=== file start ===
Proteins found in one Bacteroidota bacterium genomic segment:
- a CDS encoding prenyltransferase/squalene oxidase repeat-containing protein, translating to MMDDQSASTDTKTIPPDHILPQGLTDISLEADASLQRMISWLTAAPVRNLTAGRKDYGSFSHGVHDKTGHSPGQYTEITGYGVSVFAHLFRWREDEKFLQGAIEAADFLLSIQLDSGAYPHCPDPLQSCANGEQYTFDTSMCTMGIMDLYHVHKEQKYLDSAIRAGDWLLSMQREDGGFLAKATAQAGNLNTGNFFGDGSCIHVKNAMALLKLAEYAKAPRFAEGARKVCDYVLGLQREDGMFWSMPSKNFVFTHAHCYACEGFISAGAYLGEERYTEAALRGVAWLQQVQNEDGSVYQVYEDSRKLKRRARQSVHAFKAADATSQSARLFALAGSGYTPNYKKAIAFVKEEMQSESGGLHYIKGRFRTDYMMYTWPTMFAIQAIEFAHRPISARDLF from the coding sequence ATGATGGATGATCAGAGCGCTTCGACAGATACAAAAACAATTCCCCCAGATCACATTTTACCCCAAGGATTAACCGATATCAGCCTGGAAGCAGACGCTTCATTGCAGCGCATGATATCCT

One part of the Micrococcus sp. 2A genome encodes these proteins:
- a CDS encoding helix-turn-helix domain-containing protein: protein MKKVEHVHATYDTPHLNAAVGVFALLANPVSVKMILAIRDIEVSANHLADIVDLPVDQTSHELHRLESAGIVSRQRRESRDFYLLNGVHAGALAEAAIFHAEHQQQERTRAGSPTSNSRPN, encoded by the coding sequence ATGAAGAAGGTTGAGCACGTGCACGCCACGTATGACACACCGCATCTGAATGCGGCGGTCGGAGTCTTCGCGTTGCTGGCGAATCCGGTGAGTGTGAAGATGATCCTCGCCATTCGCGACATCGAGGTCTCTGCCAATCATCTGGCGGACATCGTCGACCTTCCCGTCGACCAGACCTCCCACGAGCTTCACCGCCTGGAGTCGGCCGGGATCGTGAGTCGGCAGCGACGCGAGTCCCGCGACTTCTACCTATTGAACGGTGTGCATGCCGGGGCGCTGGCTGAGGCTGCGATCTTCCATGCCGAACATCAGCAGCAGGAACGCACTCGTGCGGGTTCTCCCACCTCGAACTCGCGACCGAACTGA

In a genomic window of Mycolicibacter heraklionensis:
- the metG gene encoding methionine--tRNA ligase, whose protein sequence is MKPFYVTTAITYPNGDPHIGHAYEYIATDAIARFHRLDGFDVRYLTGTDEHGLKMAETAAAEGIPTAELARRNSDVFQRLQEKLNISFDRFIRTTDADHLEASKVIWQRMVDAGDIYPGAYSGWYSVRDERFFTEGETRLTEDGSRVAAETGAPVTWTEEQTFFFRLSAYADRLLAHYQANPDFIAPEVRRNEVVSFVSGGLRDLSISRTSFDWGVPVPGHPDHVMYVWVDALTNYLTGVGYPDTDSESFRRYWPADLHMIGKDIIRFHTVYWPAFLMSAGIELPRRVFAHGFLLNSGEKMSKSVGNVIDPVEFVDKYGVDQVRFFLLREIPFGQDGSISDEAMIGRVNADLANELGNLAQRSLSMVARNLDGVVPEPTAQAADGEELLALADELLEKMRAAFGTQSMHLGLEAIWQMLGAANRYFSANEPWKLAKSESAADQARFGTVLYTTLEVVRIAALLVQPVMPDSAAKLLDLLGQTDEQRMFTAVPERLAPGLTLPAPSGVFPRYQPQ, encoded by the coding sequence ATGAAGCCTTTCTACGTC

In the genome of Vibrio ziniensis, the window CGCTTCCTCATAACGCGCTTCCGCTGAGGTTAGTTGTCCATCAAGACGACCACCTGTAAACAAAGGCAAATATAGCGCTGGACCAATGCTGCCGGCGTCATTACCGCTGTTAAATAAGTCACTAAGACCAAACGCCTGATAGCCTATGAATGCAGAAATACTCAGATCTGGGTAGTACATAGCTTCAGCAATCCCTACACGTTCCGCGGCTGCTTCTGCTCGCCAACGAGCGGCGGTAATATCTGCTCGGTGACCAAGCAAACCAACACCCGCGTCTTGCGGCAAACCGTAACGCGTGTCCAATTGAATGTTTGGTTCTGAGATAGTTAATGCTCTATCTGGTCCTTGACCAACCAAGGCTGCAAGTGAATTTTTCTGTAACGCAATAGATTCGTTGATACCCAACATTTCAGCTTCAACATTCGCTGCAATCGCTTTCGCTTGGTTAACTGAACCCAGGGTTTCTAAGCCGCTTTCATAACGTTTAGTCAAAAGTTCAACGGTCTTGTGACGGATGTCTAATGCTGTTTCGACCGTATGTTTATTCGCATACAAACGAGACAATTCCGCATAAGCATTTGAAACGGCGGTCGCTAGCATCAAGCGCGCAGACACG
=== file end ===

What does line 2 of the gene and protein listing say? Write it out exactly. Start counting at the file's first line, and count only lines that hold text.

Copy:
- a CDS encoding prenyltransferase/squalene oxidase repeat-containing protein, translating to MMDDQSASTDTKTIPPDHILPQGLTDISLEADASLQRMISWLTAAPVRNLTAGRKDYGSFSHGVHDKTGHSPGQYTEITGYGVSVFAHLFRWREDEKFLQGAIEAADFLLSIQLDSGAYPHCPDPLQSCANGEQYTFDTSMCTMGIMDLYHVHKEQKYLDSAIRAGDWLLSMQREDGGFLAKATAQAGNLNTGNFFGDGSCIHVKNAMALLKLAEYAKAPRFAEGARKVCDYVLGLQREDGMFWSMPSKNFVFTHAHCYACEGFISAGAYLGEERYTEAALRGVAWLQQVQNEDGSVYQVYEDSRKLKRRARQSVHAFKAADATSQSARLFALAGSGYTPNYKKAIAFVKEEMQSESGGLHYIKGRFRTDYMMYTWPTMFAIQAIEFAHRPISARDLF from the coding sequence ATGATGGATGATCAGAGCGCTTCGACAGATACAAAAACAATTCCCCCAGATCACATTTTACCCCAAGGATTAACCGATATCAGCCTGGAAGCAGACGCTTCATTGCAGCGCATGATATCCT